The Shortest Distance Between Two Points

As a CEO it would be helpful to be in two places at once. Since that’s not possible, what’s the closest viable solution? CEO Carl Pick uses business aviation as his own personal time machine.

January 19 2011 by Michael Gelfand


Practical considerations in the corner office usually prevent chief executives from doing anything more than daydream about moving to Hawaii. But when Carl Pick decided to follow his heart and move from his hometown of West Bend, Wisconsin, to live in Honolulu, he recognized that certain aspects of his job as chairman, CEO and chief scientist of Video-Propulsion Interactive Television would get more complicated. Especially barnstorming all across the continental U.S. for 60 days a year, usually for a week at a time, to meet with clients, suppliers and colleagues.

As you might imagine, Pick relishes his time at home, and because travel is such a large and important part of his job, it’s critical for him to keep the times and the distances traveled as minimal—and as comfortable—as possible. “I visit lots of customers and suppliers spread out all across the U.S. and Canada, sometimes in little towns,” explains Pick. “If I was using commercial transportation, I would only be able to see maybe four of them in a week. But with private aviation, I can see 10 or 12, meaning I can do more in a week than I ever could before.”

Frequent Flyer

Pick first started using private aviation services once or twice a year in 1977. Back then, he says, he didn’t fully understand all the principles involved, and learned some expensive lessons as a result. In 2006, his company’s flagship product (the FloodGate, which delivers high-definition video services for clients in the hospitality industry) started picking up traction in the market, forcing him to travel more frequently. As a result, the student has now become the master.

Pick currently logs approximately 25,000 miles a year on private flights, or roughly 80 hours of flying time. Before deciding on the best service to use for a given trip, he plots the most efficient route using Great Circle Mapper (www.gcmap.com), a web site that calculates the shortest geodesic path between two points and provides extensive data about small airports. From there, he taps a spreadsheet he created to calculate and compare actual aggregate travel costs for most of the private aviation providers that he could possibly use. “Before I book a long trip on the Piaggio, I send the details out to various charter providers, telling them, ‘If you can do it for better than this cost, I’ll consider it,’ and sometimes it happens.”

A Day in the Life

Today, Pick’s company owns a 1/16 (50-hour) fractional share of an Avantair- operated Piaggio Avanti turboprop, which puts almost all his destinations within four hours of his Slinger, Wisconsin, headquarters. He relies on it for almost 80 percent of his travel, filling in the rest of his domestic travel with Sentient Jet’s Jet Card program and by cherry-picking competitive offers from independent brokers when it’s advantageous to so do. “I don’t have enough Piaggio hours to cover all the travel everywhere I need to go,” he explains, “so there’s a little catch-as-catch-can travel over the year, but it’s probably not worth doubling my contract with Avantair. So I’ve gotten a certain amount of flexibility to use other services for the extra traveling that I do.”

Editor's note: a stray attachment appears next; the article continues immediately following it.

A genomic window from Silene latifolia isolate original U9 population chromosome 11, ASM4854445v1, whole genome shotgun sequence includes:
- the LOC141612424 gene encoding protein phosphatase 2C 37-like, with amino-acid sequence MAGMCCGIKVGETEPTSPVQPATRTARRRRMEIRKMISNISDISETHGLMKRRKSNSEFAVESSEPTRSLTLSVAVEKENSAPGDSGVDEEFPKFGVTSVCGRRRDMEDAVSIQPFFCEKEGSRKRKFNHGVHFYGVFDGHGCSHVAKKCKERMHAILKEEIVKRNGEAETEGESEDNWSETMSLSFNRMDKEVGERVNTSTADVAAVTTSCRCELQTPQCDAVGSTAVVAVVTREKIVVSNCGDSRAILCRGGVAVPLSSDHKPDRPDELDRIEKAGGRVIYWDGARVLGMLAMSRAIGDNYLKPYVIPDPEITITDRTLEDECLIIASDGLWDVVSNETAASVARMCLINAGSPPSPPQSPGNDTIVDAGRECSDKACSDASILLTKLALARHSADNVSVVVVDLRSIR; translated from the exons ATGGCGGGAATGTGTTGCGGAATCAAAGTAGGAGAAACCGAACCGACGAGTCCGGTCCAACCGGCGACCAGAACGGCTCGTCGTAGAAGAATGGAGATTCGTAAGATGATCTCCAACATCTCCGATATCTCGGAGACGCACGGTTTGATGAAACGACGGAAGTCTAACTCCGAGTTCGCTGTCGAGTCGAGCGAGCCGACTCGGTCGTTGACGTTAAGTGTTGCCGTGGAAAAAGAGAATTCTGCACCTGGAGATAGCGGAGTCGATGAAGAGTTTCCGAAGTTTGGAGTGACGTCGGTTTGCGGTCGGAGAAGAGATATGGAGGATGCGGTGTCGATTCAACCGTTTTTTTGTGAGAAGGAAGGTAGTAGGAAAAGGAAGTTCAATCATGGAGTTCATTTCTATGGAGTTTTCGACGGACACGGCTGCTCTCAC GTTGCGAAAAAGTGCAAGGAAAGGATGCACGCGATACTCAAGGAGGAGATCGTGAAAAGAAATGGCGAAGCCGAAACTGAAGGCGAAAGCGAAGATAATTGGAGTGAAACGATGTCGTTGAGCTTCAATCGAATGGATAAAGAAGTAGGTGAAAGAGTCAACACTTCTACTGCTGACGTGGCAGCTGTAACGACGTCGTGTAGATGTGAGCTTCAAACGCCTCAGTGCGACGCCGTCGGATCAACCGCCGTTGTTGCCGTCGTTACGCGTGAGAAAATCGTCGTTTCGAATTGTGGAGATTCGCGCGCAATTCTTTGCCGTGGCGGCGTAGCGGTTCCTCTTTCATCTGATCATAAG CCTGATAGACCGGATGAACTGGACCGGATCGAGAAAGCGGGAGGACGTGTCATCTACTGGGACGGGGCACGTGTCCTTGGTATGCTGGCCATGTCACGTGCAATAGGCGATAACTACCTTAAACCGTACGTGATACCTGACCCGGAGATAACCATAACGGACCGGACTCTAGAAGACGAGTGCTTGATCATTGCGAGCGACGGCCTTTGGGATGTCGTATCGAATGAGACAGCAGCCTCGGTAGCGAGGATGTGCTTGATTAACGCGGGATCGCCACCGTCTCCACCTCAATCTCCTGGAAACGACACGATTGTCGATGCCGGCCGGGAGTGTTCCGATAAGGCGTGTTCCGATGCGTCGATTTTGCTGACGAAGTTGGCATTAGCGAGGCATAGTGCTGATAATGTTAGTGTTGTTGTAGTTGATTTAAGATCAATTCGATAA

A typical business trip for Pick starts with an overnight commercial flight from Honolulu into Atlanta, Los Angeles, Minneapolis or New York. From there, he uses the Piaggio to methodically work his way through second-tier cities and smaller towns across the country—sometimes traveling with colleagues, other times on his own—before flying back home from Minneapolis, Chicago, Atlanta or San Francisco. When he’s really longing for home, he can save a half-day of travel by flying into Las Vegas for the 2:30 a.m. flight back to Honolulu. “I can make that flight from anywhere, when most commercial flights into Las Vegas from any other part of the country have already ceased,” he says.

While the Piaggio’s comfort and amenities in the air are important, Pick cites its convenience on the ground as most important. “Learjet, Citations and some other services have larger planes and fly faster, but they don’t want to land on a strip that’s shorter than 5,000 feet,” he says. “Many of my customers are five miles from an airport with a 4,000- foot runway, and 35 miles from one with a 5,000-foot runway. With the Piaggio, I can drive to the local airport, fly into a smaller airport, jump into a rental car with my bag already in the back, and be at the office I’m visiting in five minutes,” he says. “I’ve saved half the day, which means when I’m done, I’ll go see another customer, doubling what I would’ve otherwise done.

“I had years where I would take a red-eye from Honolulu to Sioux Falls, South Dakota, to see our largest client, LodgeNet. I’d spend the whole day in meetings, but if I wanted to get to Wisconsin that night, I had to leave their offices at 4 p.m.,” he recalls. “That meant I went years never having dinner with our largest client. Now I leave whenever I want. The ability to save a day or extend a meeting when I want is often as valuable as anything.”

That’s all the rationale Pick needs. “It would be nice if it cost half as much, but you get what you pay for,” he says. “Leveraging my ability to see as many people as possible is pretty easy to justify, even in cost-crunching periods. I got over the notion that it was costing me several thousand dollars for an hour-long flight because it’s worth the cost of the trip to save four hours of production time. I know what I’m worth as an asset to my company, and when I can do a lot more in less time, it’s like there are two of me doing things.”

And what CEO hasn’t wished they could clone themselves?